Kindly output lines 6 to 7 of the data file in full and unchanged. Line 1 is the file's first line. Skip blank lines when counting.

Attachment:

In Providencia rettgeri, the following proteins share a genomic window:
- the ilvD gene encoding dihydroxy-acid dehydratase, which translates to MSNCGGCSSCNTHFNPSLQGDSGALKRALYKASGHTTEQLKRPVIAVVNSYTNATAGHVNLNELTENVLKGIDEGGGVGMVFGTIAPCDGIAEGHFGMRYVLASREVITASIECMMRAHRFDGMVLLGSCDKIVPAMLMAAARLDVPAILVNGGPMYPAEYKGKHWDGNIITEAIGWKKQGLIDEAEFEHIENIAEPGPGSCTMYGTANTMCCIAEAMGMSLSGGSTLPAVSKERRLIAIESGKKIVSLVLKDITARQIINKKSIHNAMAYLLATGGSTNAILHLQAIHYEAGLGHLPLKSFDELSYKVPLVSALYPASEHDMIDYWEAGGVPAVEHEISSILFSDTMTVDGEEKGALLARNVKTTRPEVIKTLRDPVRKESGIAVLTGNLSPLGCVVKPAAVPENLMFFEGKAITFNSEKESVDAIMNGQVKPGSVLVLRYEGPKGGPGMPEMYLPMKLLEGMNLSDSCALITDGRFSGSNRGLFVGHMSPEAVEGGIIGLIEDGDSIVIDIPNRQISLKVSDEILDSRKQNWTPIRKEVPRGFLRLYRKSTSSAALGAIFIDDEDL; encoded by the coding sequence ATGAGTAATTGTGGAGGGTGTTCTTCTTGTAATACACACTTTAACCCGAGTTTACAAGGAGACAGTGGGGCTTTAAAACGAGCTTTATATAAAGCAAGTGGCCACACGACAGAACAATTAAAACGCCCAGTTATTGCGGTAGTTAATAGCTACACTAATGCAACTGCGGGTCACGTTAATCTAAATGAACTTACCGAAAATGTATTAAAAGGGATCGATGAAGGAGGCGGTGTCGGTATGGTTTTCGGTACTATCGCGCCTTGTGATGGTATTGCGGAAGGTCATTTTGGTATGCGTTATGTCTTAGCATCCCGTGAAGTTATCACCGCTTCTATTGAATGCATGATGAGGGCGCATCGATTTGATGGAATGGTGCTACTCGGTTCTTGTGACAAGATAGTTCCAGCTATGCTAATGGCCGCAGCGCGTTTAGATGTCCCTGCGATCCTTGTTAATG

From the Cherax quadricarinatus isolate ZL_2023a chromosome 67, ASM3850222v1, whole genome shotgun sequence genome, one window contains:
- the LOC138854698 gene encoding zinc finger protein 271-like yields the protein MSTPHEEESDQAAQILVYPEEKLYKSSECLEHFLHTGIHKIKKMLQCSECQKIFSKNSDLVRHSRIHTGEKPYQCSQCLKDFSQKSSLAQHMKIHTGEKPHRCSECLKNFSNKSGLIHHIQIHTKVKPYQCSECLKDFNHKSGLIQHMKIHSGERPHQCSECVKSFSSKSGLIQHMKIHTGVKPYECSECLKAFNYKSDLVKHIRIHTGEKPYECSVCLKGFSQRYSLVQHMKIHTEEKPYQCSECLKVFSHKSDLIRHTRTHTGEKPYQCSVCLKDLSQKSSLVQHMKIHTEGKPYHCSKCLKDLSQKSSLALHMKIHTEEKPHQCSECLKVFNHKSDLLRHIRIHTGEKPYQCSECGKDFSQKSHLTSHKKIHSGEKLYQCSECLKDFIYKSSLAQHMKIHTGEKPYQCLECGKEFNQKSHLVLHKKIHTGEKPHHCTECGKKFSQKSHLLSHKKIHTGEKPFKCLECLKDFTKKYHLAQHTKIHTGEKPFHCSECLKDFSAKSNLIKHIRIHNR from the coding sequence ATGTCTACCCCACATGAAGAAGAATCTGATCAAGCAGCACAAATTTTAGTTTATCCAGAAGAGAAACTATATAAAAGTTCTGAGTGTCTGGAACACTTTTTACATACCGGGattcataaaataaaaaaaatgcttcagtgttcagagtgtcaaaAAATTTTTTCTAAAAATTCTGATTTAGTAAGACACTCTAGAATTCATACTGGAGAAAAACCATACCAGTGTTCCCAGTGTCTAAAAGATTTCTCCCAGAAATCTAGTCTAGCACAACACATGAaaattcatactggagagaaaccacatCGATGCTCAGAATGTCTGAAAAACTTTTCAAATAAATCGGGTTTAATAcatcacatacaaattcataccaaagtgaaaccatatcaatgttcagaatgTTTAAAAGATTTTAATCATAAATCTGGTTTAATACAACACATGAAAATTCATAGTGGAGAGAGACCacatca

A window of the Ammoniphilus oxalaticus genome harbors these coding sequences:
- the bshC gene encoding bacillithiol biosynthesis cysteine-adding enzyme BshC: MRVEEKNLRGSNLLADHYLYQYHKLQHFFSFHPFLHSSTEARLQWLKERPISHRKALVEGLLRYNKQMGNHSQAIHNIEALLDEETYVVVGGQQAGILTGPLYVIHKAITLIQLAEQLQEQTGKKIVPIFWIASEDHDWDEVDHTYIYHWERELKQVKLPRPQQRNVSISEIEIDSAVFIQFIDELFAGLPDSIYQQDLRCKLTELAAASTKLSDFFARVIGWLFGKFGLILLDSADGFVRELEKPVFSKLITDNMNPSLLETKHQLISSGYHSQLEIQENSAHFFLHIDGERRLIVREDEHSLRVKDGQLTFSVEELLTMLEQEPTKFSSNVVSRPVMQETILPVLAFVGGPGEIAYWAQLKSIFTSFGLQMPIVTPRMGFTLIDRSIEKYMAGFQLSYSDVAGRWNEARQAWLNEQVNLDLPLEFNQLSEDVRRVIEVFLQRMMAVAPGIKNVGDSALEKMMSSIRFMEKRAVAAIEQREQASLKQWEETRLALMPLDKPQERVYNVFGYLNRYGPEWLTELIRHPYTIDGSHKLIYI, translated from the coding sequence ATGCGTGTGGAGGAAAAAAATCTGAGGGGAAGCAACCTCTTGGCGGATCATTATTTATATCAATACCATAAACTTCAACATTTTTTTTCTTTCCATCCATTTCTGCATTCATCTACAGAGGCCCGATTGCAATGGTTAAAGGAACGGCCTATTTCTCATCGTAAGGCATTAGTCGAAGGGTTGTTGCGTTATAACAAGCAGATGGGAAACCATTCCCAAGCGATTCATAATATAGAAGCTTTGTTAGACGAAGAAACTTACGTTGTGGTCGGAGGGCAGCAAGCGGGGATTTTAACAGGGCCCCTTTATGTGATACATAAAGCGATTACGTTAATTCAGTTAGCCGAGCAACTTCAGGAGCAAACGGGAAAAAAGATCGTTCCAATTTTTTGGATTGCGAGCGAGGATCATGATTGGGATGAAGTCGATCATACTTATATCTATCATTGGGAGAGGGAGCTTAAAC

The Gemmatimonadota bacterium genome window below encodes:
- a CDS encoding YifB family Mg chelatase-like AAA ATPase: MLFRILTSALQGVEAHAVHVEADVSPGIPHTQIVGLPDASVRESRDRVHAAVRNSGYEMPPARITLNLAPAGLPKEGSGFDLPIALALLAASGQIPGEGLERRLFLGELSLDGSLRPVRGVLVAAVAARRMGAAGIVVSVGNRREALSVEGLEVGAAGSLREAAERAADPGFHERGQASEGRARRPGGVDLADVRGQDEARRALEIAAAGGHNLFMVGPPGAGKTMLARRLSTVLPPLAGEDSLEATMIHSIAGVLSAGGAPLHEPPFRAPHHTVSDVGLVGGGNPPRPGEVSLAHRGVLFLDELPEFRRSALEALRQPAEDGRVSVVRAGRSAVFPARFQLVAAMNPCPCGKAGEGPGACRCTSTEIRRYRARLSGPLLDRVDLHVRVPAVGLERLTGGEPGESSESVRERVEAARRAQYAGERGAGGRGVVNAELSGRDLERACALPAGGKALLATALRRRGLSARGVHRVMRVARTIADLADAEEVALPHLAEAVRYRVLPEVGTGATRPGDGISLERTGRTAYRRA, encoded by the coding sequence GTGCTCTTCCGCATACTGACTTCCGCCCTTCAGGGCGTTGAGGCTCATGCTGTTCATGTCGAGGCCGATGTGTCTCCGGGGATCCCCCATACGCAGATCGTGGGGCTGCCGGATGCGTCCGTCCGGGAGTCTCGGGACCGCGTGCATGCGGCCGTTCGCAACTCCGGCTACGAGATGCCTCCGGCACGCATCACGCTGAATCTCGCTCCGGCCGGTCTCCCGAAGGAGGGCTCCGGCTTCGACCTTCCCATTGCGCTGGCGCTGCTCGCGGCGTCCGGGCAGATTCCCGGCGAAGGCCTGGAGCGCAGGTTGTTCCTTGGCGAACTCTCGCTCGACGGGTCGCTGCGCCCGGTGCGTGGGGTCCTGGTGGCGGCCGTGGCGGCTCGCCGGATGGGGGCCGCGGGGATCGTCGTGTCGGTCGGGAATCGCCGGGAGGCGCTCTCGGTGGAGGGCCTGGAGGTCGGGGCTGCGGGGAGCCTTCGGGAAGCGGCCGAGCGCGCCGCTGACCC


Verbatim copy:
- the bshC gene encoding bacillithiol biosynthesis cysteine-adding enzyme BshC: MRVEEKNLRGSNLLADHYLYQYHKLQHFFSFHPFLHSSTEARLQWLKERPISHRKALVEGLLRYNKQMGNHSQAIHNIEALLDEETYVVVGGQQAGILTGPLYVIHKAITLIQLAEQLQEQTGKKIVPIFWIASEDHDWDEVDHTYIYHWERELKQVKLPRPQQRNVSISEIEIDSAVFIQFIDELFAGLPDSIYQQDLRCKLTELAAASTKLSDFFARVIGWLFGKFGLILLDSADGFVRELEKPVFSKLITDNMNPSLLETKHQLISSGYHSQLEIQENSAHFFLHIDGERRLIVREDEHSLRVKDGQLTFSVEELLTMLEQEPTKFSSNVVSRPVMQETILPVLAFVGGPGEIAYWAQLKSIFTSFGLQMPIVTPRMGFTLIDRSIEKYMAGFQLSYSDVAGRWNEARQAWLNEQVNLDLPLEFNQLSEDVRRVIEVFLQRMMAVAPGIKNVGDSALEKMMSSIRFMEKRAVAAIEQREQASLKQWEETRLALMPLDKPQERVYNVFGYLNRYGPEWLTELIRHPYTIDGSHKLIYI, translated from the coding sequence ATGCGTGTGGAGGAAAAAAATCTGAGGGGAAGCAACCTCTTGGCGGATCATTATTTATATCAATACCATAAACTTCAACATTTTTTTTCTTTCCATCCATTTCTGCATTCATCTACAGAGGCCCGATTGCAATGGTTAAAGGAACGGCCTATTTCTCATCGTAAGGCATTAGTCGAAGGGTTGTTGCGTTATAACAAGCAGATGGGAAACCATTCCCAAGCGATTCATAATATAGAAGCTTTGTTAGACGAAGAAACTTACGTTGTGGTCGGAGGGCAGCAAGCGGGGATTTTAACAGGGCCCCTTTATGTGATACATAAAGCGATTACGTTAATTCAGTTAGCCGAGCAACTTCAGGAGCAAACGGGAAAAAAGATCGTTCCAATTTTTTGGATTGCGAGCGAGGATCATGATTGGGATGAAGTCGATCATACTTATATCTATCATTGGGAGAGGGAGCTTAAAC

The Gemmatimonadota bacterium genome window below encodes: